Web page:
CT: There's a great--there was an--so I was one of the three peoples that entered a lethal force area and--at a recent court hearing the prosecutor asked me about this.  And he asked me about it in a sort of flippant way and it angered me so and I was already behaving, sort of, to--reactionary demeanor.  And I just stopped her a very long time and I said it was amazing that we did that wasn't it?  Because it was such a frightful thing to do.  So there was a--yeah, so we caught onto the base under the cover of night.  But we walked down a roadway.  We walked down a roadway that at certain point was lit up by street lights undetected.  We walked for--it had to be--it had to be near to an hour.  We went by a brightly lit facility on the base.  We weren't hiding and we were--we were not detected.  And then there came a point where we split up and went to different sections of the base, and my group Steve Kelly and Liz McAlister tried to get as close as we could to the nuclear warheads themselves.  And that would be the bunkers and there were three fence lines and we cut two of the three fence lines and got in and then the third fence line was formidable, electrified, and as we were--in every instance I should tell you.  We stopped at the first barrier that we cut.  We stopped and took a picture in front of it and cut it.  At the next barrier we stopped and took a picture with a sign that said "Nuclear weapons illegal, immoral."  And then we went into--well all of it is inside the lethal force area but we went into near the third fence and it was--and we were there for again--it had to be--10 minutes is a long time.  There were circumstances.  And no one--it took a very long time to detect us, until finally then light started going off, trucks started to approach us from several hundred yards away and we held up the banner and we prayed.  When the soldiers came off the bus--actually when they came off the tank that they were in, it wasn't a tank, it was a heavily armored vehicle and for a long time they waited.  They waited for a number or minutes in the truck.  I was wondering what they were going to do.  And when they came out of the truck, my first response was "Oh my God they are so young."  They were so young and they held their guns toward our feet, all three of us, there were two of them, and began--and we told them immediately, we said "We come in peace.  We are all American citizens, we will do you no harm, we are unarmed."  And then we asked him if could read them our indictment, our reason for being there.  And they said no, they were just concerned to get stuff out of our pockets and drop anything that we had.  And then again there was a long wait.  They were left--they were left to arrest us for--they were on the other side of the fence.  So they couldn't grab us and they simply keep their gun at our feet.  They wanted to know if there were others of us on the base and then, you know, 15 minutes later, I don't know what it was.  Trucks started coming from everywhere.  So there were--suddenly there are five, ten, twelve trucks, lights everywhere, and lots more military personnel.  Then they came in through the fence that we had cut, they came in with their guns and they were a little more aggressive than--but bad.  Their gun is on us at this point.  Not at our feet, on us, and they would say take three steps back.  Three steps back.  Take another three steps back.  Three steps back.  Take another three steps back.  Then they had us kneel down--they had us kneel down.  Go down on the stone and lay there and then they came and they told us put our hands behind our backs.  And I thought for sure, I was going to get a knee in the back.  I thought for certain and they did not.  They were very--they were--in that way they had--these--they were very well behaved.  I had this sense the whole time of the process of arrest that this was almost a drill for them.  That they were concerned about doing anything wrong or they were concerned about doing anything not by the book.  Yeah.  So really it was very frightening, mostly.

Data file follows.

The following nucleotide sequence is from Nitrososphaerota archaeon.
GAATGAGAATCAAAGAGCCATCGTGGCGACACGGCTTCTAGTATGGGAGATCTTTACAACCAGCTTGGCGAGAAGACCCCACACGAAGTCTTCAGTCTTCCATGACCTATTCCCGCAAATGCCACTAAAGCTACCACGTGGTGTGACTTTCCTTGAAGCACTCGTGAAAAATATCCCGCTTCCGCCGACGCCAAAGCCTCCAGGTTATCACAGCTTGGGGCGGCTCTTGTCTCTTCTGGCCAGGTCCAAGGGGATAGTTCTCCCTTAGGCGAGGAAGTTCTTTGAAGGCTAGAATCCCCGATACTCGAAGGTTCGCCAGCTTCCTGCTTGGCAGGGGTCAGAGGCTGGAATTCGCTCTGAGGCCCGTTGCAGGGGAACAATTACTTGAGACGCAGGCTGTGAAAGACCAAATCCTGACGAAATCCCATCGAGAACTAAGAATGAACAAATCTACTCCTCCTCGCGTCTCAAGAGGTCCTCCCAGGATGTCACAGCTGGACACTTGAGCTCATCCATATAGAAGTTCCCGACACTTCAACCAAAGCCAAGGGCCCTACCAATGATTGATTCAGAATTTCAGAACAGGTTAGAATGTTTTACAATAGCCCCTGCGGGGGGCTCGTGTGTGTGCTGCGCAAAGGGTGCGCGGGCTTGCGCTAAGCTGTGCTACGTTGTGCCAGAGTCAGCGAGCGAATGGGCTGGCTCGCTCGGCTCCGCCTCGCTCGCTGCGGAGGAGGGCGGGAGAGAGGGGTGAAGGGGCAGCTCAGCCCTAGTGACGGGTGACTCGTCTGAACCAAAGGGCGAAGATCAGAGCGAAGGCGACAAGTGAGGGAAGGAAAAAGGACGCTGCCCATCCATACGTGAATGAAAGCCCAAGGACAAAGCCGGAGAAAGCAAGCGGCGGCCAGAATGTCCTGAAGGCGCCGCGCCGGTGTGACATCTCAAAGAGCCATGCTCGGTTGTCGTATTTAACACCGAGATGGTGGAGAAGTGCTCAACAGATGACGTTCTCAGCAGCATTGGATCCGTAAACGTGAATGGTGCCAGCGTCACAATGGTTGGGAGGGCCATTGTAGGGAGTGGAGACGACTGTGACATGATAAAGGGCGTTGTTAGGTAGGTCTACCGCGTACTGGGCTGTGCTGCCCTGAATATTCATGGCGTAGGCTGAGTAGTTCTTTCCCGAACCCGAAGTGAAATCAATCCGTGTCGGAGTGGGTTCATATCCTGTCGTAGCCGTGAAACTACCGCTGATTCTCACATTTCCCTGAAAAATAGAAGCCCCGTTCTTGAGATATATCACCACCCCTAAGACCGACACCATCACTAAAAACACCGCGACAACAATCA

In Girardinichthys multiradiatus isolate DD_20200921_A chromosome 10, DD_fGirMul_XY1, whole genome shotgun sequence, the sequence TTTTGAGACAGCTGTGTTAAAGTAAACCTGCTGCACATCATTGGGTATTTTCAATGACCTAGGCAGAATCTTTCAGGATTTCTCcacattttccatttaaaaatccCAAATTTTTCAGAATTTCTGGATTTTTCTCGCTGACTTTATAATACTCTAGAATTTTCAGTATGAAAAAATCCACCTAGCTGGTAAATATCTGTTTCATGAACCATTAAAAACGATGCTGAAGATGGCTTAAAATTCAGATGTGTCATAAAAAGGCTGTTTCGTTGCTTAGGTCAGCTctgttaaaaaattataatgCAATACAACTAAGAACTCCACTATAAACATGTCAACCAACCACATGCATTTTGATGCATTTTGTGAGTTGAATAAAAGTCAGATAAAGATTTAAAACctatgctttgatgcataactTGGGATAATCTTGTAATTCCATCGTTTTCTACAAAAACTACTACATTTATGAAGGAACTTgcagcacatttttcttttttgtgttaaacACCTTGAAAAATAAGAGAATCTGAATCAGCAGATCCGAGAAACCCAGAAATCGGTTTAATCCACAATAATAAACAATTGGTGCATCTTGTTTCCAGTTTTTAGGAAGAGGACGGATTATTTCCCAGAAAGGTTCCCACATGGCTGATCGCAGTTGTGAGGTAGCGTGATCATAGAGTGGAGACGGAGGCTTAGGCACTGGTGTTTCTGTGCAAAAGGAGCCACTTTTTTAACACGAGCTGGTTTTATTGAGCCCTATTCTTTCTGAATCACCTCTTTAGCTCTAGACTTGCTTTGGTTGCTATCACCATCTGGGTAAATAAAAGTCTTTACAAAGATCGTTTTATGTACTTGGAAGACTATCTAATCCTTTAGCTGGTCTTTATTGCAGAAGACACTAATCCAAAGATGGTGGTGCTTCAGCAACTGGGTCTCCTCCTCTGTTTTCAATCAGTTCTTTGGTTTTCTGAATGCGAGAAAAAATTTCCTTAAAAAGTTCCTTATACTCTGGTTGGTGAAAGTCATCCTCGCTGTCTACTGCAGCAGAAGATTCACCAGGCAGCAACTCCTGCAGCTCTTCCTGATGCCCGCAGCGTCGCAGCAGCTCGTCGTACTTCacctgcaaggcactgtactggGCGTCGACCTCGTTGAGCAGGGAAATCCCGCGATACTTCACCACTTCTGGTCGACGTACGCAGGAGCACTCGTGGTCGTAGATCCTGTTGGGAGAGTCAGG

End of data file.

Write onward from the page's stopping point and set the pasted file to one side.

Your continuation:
CH: So let's talk about the trial.  And the trial has been delayed for some time, why?